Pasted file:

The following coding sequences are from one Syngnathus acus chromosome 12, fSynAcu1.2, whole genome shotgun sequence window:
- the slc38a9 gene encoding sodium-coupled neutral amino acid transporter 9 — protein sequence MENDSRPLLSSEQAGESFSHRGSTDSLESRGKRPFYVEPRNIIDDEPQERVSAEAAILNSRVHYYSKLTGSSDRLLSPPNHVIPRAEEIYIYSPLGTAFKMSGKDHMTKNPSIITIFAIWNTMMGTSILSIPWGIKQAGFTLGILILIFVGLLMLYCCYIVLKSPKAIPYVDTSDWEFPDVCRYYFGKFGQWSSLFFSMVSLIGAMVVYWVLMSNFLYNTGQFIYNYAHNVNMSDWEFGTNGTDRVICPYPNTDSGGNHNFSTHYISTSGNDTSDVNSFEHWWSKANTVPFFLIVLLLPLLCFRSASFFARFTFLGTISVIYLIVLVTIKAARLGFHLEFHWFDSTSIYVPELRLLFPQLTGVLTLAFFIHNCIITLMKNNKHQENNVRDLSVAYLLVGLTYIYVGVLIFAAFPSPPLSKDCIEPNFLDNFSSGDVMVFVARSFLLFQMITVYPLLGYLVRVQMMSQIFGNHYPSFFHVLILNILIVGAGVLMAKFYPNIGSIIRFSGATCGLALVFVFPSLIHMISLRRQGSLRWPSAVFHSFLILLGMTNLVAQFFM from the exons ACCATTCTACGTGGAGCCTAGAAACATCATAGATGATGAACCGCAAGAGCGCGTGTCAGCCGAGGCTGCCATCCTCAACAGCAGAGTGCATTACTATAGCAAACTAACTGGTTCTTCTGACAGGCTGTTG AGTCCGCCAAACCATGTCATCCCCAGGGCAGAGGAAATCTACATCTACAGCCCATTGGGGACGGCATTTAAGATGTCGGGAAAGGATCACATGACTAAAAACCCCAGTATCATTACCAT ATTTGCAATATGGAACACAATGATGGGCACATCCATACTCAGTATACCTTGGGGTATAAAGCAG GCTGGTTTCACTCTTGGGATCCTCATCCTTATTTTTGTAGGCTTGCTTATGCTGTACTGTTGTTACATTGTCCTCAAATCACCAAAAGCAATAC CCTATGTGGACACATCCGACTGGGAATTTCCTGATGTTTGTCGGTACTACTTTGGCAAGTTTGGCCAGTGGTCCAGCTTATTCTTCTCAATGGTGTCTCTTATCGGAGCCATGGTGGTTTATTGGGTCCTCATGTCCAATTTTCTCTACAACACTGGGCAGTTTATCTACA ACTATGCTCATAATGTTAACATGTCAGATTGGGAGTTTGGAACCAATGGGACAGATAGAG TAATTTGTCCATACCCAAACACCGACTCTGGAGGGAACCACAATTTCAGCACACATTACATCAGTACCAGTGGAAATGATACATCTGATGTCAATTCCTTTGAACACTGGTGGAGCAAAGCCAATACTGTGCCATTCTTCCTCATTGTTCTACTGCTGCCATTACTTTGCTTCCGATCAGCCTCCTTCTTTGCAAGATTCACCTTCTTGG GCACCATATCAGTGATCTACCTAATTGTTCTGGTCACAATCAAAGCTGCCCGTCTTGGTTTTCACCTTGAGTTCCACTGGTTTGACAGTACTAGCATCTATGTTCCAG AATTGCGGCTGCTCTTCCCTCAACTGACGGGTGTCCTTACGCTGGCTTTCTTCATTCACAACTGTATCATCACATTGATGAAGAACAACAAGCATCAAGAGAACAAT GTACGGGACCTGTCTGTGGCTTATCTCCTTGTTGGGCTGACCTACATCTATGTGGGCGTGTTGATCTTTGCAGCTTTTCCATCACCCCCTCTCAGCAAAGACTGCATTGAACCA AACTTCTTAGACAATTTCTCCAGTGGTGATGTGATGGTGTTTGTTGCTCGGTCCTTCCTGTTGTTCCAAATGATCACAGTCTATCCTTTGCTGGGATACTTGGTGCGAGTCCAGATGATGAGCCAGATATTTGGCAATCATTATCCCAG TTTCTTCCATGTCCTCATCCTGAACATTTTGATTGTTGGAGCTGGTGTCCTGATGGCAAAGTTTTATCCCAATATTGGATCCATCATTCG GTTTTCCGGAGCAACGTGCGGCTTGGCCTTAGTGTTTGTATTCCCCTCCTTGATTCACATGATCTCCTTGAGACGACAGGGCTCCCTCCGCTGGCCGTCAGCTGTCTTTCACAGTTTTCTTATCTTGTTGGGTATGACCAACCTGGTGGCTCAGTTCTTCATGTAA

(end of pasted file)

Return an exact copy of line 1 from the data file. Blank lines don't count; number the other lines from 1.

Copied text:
The following coding sequences are from one Syngnathus acus chromosome 12, fSynAcu1.2, whole genome shotgun sequence window: